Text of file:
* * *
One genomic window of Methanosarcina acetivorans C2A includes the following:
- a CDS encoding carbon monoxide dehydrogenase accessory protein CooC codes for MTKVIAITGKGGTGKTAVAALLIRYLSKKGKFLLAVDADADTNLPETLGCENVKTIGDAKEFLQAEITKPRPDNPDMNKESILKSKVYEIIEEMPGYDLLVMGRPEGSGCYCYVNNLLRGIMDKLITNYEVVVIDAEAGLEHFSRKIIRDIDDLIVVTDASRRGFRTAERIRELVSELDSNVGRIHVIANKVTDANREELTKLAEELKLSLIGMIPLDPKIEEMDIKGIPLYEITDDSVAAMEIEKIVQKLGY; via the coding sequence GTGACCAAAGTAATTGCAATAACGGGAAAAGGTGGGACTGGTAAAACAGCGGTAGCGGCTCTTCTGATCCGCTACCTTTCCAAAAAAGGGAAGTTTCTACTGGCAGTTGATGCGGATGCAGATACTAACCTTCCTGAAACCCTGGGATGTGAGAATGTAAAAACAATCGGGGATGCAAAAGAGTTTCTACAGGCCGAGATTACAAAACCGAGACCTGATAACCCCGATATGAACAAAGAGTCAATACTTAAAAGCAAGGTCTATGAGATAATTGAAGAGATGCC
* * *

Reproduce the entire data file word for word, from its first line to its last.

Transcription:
One genomic window of Methanosarcina acetivorans C2A includes the following:
- a CDS encoding carbon monoxide dehydrogenase accessory protein CooC codes for MTKVIAITGKGGTGKTAVAALLIRYLSKKGKFLLAVDADADTNLPETLGCENVKTIGDAKEFLQAEITKPRPDNPDMNKESILKSKVYEIIEEMPGYDLLVMGRPEGSGCYCYVNNLLRGIMDKLITNYEVVVIDAEAGLEHFSRKIIRDIDDLIVVTDASRRGFRTAERIRELVSELDSNVGRIHVIANKVTDANREELTKLAEELKLSLIGMIPLDPKIEEMDIKGIPLYEITDDSVAAMEIEKIVQKLGY; via the coding sequence GTGACCAAAGTAATTGCAATAACGGGAAAAGGTGGGACTGGTAAAACAGCGGTAGCGGCTCTTCTGATCCGCTACCTTTCCAAAAAAGGGAAGTTTCTACTGGCAGTTGATGCGGATGCAGATACTAACCTTCCTGAAACCCTGGGATGTGAGAATGTAAAAACAATCGGGGATGCAAAAGAGTTTCTACAGGCCGAGATTACAAAACCGAGACCTGATAACCCCGATATGAACAAAGAGTCAATACTTAAAAGCAAGGTCTATGAGATAATTGAAGAGATGCC